Brazil Day 5

The view from the top of a plateu today for lunch. The picture doesn't even begin to do it justice, we could see for about 100 miles and it was gorgeous. 

While I love being the person behind the camera, I firmly believe that sometimes moments are better spent lived than captured by a shutter. Today was one of those days. So there is not a plethora of beautiful photos for today’s blog. Instead, I’ll tell you about the adventures I had.

The producer we met with today raised Nelore bulls and horses. This is one of his champion stallions that he showed us. He breeds horses specifically for working with cattle in the Pantanal where it is very wet and the horses have to withstand the work in the heat and wet marshy environment.  

Today we saw more Nelore cattle. They are white, with big humps and so much skin (it helps keep them cool in all the heat). However, an exciting moment of the day was meeting a Brazillian producer who castrates his cattle before he sends them to the packer. I repeat he CASTRATES them. If you are a non agriculture person reading this, that probably doesn’t make a whole lot of sense to you but to someone who knows that castration (aka like when you get your dog neutered…turning a bull into a steer) is the number one thing a producer can do to improve meat quality, my eyes got wide and so did my ears. (P.S. no one really castrates here or in Europe)

They had been working cattle while we were there and we got to see how they use vaccines and a squeeze shoot. Similar to the U.S. but a bit different.
The producer we met today is a seedstock guy (he makes the bulls that other people use to breed) but for his animals that don’t make the cut he feeds them out and sends them to slaughterhouse. While the producers we spoke with yesterday said that they don’t get premiums or discounts on their carcasses, Ricardo (today’s beef producer) said that he gets a better price for castrated cattle because his are not raised in confinement. My understanding of this was because he only feeds them on grass, they take longer to mature and you can get a better price for an older animal if it has been castrated.
This is our tour bus. As you can see we have done quite a bit of off roading in this thing when visiting the ranches. However, the bus did not survive our trip, we had to have a new one delivered because this one may have been driven a little too hard (and high centered one too many times). 
The best thing about today had to be swimming in a waterfall. Okay so it wasn’t exactly in a waterfall but directly below it and in the Brazillian heat, it felt so amazing. We trekked through what I can only describe as jungle up and down this river until Luiz finally found a spot that he felt was safe for us to swim (honestly he didn’t grow up around rivers so he would have preferred we didn’t swim in it at all and told us very scary stories about snakes that would grab us and drag us under but this girl put on a bikini and was sweltering so there was no stopping me from getting in that water). It was amazing and beautiful and fun and relaxing. Really, Brazil reminds me a lot of Hawaii except we haven’t seen a beach yet.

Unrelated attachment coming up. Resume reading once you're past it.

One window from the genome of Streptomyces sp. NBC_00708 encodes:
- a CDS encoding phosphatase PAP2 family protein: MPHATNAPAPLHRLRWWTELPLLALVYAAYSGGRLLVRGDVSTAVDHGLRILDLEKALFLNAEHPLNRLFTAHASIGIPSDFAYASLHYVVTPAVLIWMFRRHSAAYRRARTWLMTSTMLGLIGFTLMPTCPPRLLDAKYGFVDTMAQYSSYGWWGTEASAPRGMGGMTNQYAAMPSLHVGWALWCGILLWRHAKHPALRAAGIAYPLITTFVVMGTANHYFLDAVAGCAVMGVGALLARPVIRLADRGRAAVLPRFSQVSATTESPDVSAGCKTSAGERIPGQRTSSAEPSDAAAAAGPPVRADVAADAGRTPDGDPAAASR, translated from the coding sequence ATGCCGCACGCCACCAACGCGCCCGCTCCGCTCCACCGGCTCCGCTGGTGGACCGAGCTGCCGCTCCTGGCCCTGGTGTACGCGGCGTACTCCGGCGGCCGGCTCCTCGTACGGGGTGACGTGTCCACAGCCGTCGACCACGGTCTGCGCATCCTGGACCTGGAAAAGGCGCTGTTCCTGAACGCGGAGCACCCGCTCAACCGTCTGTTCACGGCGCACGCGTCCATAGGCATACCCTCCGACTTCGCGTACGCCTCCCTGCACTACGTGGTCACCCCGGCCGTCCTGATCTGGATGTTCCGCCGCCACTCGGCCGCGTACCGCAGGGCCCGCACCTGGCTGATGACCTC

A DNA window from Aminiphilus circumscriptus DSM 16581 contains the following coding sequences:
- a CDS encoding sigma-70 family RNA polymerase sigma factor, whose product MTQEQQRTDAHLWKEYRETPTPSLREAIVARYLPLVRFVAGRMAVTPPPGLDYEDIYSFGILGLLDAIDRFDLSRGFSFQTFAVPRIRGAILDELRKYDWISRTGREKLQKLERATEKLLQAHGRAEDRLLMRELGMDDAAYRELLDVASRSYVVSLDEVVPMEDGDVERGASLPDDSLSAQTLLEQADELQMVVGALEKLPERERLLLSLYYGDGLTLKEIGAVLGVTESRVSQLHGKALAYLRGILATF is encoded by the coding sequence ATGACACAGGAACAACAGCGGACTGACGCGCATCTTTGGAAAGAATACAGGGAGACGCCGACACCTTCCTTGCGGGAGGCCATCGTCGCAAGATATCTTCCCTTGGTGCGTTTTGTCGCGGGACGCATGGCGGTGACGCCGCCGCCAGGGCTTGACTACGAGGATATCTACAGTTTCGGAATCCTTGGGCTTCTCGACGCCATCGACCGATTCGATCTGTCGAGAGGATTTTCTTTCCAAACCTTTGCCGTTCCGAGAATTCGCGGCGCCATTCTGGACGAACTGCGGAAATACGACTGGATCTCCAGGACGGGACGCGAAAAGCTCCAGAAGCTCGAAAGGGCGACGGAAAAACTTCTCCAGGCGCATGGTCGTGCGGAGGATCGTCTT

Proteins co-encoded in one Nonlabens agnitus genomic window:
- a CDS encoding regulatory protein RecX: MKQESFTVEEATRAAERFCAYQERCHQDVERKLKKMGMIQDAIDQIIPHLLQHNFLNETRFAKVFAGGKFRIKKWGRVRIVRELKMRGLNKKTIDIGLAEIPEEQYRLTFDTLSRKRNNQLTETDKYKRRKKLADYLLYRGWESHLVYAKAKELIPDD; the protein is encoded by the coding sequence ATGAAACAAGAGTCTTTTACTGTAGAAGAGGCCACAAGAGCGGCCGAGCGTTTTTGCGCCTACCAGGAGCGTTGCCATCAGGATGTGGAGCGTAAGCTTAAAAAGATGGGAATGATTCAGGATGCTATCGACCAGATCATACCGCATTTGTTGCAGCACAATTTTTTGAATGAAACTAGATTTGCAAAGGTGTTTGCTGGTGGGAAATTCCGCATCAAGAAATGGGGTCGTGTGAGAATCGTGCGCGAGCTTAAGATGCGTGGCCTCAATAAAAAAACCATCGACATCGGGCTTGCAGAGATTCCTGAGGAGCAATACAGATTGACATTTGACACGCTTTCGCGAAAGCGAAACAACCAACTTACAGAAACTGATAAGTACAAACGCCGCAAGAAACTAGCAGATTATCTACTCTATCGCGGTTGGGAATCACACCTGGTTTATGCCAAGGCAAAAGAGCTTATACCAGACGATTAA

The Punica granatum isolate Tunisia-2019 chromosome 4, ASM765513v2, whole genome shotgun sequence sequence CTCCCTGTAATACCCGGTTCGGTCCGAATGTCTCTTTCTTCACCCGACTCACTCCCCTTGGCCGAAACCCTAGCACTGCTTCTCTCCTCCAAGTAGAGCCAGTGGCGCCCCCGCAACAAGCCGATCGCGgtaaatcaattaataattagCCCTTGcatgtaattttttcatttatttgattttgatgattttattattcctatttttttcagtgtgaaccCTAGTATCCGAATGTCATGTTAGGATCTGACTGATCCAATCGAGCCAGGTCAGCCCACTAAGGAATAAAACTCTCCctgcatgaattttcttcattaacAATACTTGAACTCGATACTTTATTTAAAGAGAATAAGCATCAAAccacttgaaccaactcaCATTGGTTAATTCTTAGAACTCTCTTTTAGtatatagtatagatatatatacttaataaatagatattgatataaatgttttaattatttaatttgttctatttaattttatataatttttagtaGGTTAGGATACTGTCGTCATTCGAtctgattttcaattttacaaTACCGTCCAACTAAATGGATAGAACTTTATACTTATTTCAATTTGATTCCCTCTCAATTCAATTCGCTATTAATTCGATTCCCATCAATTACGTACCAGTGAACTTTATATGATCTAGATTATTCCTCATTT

It is so beautiful here. 
The culture here is so interesting because unlike the other foreign countries I have visited, it isn’t very safe and it is an odd mix of people and classes. If you research the history of Brazil they’ve never been able to have a stable government for very long and it shows in their infrastructure and people. It’s an odd mix of first and third world in one spot with no separation between them. For example, a resort hotel and rubble and a shack could be all next to each other. While it’s dangerous and Luiz (a native Brazilian and now professor at K-State) is terrified something is going to happen the people are all very welcoming and kind. Even though we suffer a difficult language barrier it’s so beautiful to see how people can bond and create relationships and communicate with no need for language. Hand motions, body language and laughter can create deeper bonds than understanding each other’s words ever could and in the midst of the humid, sweat, dirt and exhaustion, there is a wonderful laid back and fun atmosphere that this country and it’s people provide.

I can’t wait to see where it takes us next.

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